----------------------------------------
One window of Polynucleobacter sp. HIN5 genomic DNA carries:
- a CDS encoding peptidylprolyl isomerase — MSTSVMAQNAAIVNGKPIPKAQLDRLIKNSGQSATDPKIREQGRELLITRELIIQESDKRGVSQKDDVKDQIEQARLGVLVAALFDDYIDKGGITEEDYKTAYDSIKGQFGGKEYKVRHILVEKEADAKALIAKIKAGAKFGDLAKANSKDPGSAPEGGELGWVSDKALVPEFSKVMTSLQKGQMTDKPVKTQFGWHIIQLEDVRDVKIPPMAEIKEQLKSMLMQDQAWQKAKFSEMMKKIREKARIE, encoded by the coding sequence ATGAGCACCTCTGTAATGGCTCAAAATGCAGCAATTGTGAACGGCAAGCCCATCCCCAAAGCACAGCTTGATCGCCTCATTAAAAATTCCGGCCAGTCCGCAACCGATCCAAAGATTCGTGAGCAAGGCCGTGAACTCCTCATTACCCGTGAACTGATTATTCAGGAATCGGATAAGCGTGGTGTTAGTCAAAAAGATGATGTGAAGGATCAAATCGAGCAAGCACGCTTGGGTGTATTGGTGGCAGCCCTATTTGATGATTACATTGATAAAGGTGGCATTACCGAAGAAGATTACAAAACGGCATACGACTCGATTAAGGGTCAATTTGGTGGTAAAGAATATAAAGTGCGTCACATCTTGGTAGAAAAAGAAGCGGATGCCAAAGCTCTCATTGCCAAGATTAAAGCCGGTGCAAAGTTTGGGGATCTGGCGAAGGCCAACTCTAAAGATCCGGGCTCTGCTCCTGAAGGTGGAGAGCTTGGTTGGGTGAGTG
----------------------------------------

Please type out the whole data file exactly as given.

One window of Polynucleobacter sp. HIN5 genomic DNA carries:
- a CDS encoding peptidylprolyl isomerase — MSTSVMAQNAAIVNGKPIPKAQLDRLIKNSGQSATDPKIREQGRELLITRELIIQESDKRGVSQKDDVKDQIEQARLGVLVAALFDDYIDKGGITEEDYKTAYDSIKGQFGGKEYKVRHILVEKEADAKALIAKIKAGAKFGDLAKANSKDPGSAPEGGELGWVSDKALVPEFSKVMTSLQKGQMTDKPVKTQFGWHIIQLEDVRDVKIPPMAEIKEQLKSMLMQDQAWQKAKFSEMMKKIREKARIE, encoded by the coding sequence ATGAGCACCTCTGTAATGGCTCAAAATGCAGCAATTGTGAACGGCAAGCCCATCCCCAAAGCACAGCTTGATCGCCTCATTAAAAATTCCGGCCAGTCCGCAACCGATCCAAAGATTCGTGAGCAAGGCCGTGAACTCCTCATTACCCGTGAACTGATTATTCAGGAATCGGATAAGCGTGGTGTTAGTCAAAAAGATGATGTGAAGGATCAAATCGAGCAAGCACGCTTGGGTGTATTGGTGGCAGCCCTATTTGATGATTACATTGATAAAGGTGGCATTACCGAAGAAGATTACAAAACGGCATACGACTCGATTAAGGGTCAATTTGGTGGTAAAGAATATAAAGTGCGTCACATCTTGGTAGAAAAAGAAGCGGATGCCAAAGCTCTCATTGCCAAGATTAAAGCCGGTGCAAAGTTTGGGGATCTGGCGAAGGCCAACTCTAAAGATCCGGGCTCTGCTCCTGAAGGTGGAGAGCTTGGTTGGGTGAGTG